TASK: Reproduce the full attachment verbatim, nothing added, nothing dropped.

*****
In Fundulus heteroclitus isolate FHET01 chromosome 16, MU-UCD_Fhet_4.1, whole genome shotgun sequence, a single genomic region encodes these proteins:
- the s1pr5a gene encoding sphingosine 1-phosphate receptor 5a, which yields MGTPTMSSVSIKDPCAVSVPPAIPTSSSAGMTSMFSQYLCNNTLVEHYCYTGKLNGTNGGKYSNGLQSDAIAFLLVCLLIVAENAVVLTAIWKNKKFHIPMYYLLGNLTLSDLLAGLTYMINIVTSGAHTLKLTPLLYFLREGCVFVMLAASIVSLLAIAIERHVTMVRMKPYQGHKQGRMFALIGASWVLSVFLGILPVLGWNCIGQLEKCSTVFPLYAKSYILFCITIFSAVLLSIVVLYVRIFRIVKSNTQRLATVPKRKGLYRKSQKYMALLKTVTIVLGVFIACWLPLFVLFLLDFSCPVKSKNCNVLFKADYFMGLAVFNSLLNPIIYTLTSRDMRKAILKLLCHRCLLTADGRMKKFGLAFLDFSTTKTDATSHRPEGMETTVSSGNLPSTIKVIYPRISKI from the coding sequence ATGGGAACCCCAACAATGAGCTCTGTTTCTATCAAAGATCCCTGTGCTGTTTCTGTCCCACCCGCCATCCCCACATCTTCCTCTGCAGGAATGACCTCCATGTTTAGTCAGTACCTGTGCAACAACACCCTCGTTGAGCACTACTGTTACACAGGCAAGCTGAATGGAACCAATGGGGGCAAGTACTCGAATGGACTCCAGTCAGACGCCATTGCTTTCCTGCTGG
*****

In Fundulus heteroclitus isolate FHET01 chromosome 16, MU-UCD_Fhet_4.1, whole genome shotgun sequence, a single genomic region encodes these proteins:
- the s1pr5a gene encoding sphingosine 1-phosphate receptor 5a, which yields MGTPTMSSVSIKDPCAVSVPPAIPTSSSAGMTSMFSQYLCNNTLVEHYCYTGKLNGTNGGKYSNGLQSDAIAFLLVCLLIVAENAVVLTAIWKNKKFHIPMYYLLGNLTLSDLLAGLTYMINIVTSGAHTLKLTPLLYFLREGCVFVMLAASIVSLLAIAIERHVTMVRMKPYQGHKQGRMFALIGASWVLSVFLGILPVLGWNCIGQLEKCSTVFPLYAKSYILFCITIFSAVLLSIVVLYVRIFRIVKSNTQRLATVPKRKGLYRKSQKYMALLKTVTIVLGVFIACWLPLFVLFLLDFSCPVKSKNCNVLFKADYFMGLAVFNSLLNPIIYTLTSRDMRKAILKLLCHRCLLTADGRMKKFGLAFLDFSTTKTDATSHRPEGMETTVSSGNLPSTIKVIYPRISKI from the coding sequence ATGGGAACCCCAACAATGAGCTCTGTTTCTATCAAAGATCCCTGTGCTGTTTCTGTCCCACCCGCCATCCCCACATCTTCCTCTGCAGGAATGACCTCCATGTTTAGTCAGTACCTGTGCAACAACACCCTCGTTGAGCACTACTGTTACACAGGCAAGCTGAATGGAACCAATGGGGGCAAGTACTCGAATGGACTCCAGTCAGACGCCATTGCTTTCCTGCTGG